In their insatiable demand for faster, smaller and more mobile communications gadgets, says Zhiyuan Yan, consumers are straining the capacity of information technology.
Handheld devices that offer high-definition (HD) images and portability—such as cell phones with cameras and Internet access—require high throughput, or processing speed, says Yan, an assistant professor of electrical and computer engineering. To be portable and small, the devices must also be able to operate with little power.
These two trends—greater performance and stringent power requirements—pose challenges to the technology and the mathematical equations on which the IT revolution has relied.
“HD applications require high throughput and low power in order to be handheld and mobile,” says Yan. “When you take these two together, you’re in a sense burning the candle at both ends.”
Yan and Meghanad Wagh, an associate professor of electrical and computer engineering, recently received a three-year grant from the National Science Foundation to devise scalable bilinear algorithms to help meet these challenges.
“This project represents a different way of thinking about algorithms,” says Wagh. “Normally in signal processing, you write algorithms meant for standard computer architectures. But to achieve the required speed, we have developed an entirely new class of algorithms that can be directly cast into hardware. Our new algorithms are extremely fast and take advantage of the new trend in technology.”
Helping smaller processors work faster in parallel
The new algorithms are more suitable than traditional algorithms for high-performance computing.
“The IT revolution of the last 20 years has been driven in part by the scaling of CMOS [complementary metal-oxide semiconductor] technology,” says Yan. “We can pack more information in smaller chips, but the more we do this, the closer we approach the limits of technology.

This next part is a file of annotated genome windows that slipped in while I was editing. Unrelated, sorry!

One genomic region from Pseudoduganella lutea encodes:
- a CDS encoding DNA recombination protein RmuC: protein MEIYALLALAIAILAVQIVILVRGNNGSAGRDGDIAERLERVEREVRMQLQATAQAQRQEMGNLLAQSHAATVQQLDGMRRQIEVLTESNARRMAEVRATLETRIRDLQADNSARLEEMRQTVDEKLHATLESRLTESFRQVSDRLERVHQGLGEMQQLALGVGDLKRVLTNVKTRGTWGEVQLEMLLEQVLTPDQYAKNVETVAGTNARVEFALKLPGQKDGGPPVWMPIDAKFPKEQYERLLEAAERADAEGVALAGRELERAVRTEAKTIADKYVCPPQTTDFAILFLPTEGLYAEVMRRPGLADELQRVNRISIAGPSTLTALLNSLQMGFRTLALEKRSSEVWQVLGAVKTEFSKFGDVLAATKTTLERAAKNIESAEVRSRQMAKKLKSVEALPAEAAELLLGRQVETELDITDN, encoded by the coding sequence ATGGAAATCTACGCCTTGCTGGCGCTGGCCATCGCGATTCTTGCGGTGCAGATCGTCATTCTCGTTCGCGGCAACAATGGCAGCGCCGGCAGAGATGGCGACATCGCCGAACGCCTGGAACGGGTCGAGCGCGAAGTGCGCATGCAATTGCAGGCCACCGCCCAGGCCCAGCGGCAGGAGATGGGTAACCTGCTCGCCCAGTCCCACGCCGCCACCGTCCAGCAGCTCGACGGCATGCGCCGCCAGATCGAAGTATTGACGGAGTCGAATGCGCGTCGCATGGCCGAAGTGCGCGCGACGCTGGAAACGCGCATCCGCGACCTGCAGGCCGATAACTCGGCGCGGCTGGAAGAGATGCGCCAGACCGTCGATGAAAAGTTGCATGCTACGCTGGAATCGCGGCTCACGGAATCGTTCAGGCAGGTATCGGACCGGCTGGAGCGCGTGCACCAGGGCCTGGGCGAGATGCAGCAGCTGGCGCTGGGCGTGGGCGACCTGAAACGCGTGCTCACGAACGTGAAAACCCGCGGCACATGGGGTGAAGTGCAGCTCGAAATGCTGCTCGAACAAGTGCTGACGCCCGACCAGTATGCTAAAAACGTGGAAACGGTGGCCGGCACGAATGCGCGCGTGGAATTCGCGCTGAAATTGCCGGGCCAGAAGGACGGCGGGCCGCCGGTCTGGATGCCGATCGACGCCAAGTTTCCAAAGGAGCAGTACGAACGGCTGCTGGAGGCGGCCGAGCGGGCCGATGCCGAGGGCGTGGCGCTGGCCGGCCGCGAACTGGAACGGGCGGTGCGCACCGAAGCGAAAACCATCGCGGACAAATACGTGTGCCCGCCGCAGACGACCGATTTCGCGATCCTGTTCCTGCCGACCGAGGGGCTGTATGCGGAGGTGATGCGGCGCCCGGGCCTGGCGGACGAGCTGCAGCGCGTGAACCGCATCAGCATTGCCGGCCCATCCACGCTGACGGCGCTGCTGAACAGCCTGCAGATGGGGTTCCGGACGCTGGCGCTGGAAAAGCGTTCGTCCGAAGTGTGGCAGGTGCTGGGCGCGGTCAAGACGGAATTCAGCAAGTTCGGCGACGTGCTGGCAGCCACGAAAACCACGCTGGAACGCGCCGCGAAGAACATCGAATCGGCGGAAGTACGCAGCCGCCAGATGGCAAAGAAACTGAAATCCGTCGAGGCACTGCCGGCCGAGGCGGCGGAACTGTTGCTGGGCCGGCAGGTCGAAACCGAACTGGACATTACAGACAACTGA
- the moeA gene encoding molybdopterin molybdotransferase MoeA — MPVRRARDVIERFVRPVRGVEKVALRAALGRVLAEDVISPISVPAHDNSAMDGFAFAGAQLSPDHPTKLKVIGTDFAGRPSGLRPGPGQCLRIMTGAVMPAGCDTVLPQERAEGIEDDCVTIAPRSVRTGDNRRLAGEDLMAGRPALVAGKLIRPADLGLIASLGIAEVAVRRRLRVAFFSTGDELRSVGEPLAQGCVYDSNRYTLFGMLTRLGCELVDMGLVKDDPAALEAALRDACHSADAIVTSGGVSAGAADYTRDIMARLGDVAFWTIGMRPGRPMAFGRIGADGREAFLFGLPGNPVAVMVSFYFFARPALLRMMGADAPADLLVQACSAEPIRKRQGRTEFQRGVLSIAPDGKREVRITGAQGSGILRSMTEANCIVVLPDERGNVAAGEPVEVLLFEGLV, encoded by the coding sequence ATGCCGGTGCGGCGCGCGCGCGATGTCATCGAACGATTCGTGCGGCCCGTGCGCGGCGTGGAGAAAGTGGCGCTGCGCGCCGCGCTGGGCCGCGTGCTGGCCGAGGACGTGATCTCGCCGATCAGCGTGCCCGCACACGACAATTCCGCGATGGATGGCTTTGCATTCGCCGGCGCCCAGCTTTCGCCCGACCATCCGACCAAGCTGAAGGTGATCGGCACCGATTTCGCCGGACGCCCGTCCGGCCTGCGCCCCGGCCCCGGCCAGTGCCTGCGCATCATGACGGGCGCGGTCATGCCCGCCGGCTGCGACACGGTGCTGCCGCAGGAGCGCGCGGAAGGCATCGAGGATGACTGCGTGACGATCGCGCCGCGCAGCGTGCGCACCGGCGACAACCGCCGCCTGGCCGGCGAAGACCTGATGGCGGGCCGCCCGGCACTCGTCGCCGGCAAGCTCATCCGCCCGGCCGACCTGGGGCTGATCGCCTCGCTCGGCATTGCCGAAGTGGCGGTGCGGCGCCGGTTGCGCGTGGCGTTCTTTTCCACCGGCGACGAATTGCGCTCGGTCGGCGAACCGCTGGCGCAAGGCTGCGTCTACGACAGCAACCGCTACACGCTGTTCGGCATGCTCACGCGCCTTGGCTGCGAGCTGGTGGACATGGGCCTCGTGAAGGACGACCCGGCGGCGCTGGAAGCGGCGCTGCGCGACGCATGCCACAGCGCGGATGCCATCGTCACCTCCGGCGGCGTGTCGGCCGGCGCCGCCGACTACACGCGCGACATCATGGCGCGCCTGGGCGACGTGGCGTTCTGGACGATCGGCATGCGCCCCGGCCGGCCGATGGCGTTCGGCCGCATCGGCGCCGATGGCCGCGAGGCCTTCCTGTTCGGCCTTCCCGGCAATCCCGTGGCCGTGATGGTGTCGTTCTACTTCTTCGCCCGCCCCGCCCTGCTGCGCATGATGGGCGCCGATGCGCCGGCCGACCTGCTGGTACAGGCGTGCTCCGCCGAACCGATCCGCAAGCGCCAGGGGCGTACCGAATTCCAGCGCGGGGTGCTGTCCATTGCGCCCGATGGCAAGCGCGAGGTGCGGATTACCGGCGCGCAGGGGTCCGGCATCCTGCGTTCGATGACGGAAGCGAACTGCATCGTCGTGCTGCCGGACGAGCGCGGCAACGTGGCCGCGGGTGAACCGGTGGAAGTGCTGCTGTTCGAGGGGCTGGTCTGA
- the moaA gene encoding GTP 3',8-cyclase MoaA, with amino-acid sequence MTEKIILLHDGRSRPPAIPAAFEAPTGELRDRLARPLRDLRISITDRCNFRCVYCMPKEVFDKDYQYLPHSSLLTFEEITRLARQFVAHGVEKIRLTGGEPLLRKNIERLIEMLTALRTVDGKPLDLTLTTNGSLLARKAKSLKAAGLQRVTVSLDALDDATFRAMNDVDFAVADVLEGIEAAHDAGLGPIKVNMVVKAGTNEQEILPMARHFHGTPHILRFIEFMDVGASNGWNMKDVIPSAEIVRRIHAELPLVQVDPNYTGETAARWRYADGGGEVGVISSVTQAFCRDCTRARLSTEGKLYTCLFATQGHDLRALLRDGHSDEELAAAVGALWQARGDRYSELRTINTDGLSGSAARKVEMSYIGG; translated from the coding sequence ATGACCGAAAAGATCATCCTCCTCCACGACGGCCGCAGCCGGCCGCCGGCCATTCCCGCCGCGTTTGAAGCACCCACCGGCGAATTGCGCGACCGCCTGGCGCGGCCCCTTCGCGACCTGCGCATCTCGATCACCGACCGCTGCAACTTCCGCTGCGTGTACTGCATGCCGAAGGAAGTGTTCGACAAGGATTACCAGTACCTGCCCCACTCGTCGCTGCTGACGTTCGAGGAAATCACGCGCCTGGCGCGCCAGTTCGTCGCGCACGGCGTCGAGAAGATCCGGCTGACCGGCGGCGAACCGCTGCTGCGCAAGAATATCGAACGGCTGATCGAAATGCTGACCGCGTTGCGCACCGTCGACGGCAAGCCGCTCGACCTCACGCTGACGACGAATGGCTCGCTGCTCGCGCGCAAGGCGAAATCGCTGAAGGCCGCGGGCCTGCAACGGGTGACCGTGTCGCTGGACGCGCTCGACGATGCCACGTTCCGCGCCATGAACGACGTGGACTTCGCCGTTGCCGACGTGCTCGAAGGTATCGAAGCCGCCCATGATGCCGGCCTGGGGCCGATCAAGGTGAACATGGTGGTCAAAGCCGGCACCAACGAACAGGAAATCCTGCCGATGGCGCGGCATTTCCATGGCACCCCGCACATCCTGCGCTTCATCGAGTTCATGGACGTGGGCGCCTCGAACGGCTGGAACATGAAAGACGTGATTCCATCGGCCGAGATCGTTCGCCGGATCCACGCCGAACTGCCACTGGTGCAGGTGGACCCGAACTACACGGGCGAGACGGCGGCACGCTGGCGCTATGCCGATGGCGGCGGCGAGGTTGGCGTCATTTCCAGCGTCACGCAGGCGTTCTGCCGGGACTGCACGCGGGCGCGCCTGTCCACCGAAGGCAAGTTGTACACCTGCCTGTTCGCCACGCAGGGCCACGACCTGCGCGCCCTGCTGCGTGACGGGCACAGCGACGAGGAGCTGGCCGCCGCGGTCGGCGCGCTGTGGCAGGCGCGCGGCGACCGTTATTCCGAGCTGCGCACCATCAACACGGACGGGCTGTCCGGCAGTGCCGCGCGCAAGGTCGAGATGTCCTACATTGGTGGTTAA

“Until a few years ago, to improve computer speed, you used a larger processor. Now, you split the computation and do it in parallel with many smaller processors. Many less-powerful processors can be just as good as or better than one superfast processor, while consuming less power.
“The trouble is that a lot of traditional signal-processing algorithms are not parallelizable and therefore cannot take advantage of these new ideas.”
Parallel processing, say Yan and Wagh, allows separate applications of a multimedia system to be dedicated to specific processors. Video games might use one processor for graphics, a second for manipulating objects on the screen, and a third for the remaining system computations. This helps prevent overloading a single processor with competing demands.
“Our algorithms are inherently structured,” says Yan. “This enables us to extract the maximum parallelism in processing and to offload tasks to dedicated hardware.”
Another advantage of the Lehigh researchers’ algorithms is that they can be scaled to handle the greater level of complexity required by computationally intensive jobs.
“Scaling gracefully to handle size and complexity”
“Our algorithms scale gracefully and deal easily with size and complexity,” says Yan. “The earlier algorithms worked fine for small problems, but problems have become more complex. Without algorithms like ours, this complexity would overwhelm processors.
“Our goal is to make it possible for information technologies to continue to improve at the rate that consumers are accustomed to.”
Wagh and Yan have published articles in the top journals of their field, including IEEE Transactions on Signal Processing, IEEE Signal Process Letters, and Elsevier’s Signal Processing. One of Yan’s students and two of Wagh’s have earned Ph.D.s in this area.
The researchers have also received funding from Thales Communications, the U.S. Department of Defense, and the Pennsylvania Infrastructure Technology Alliance (PITA).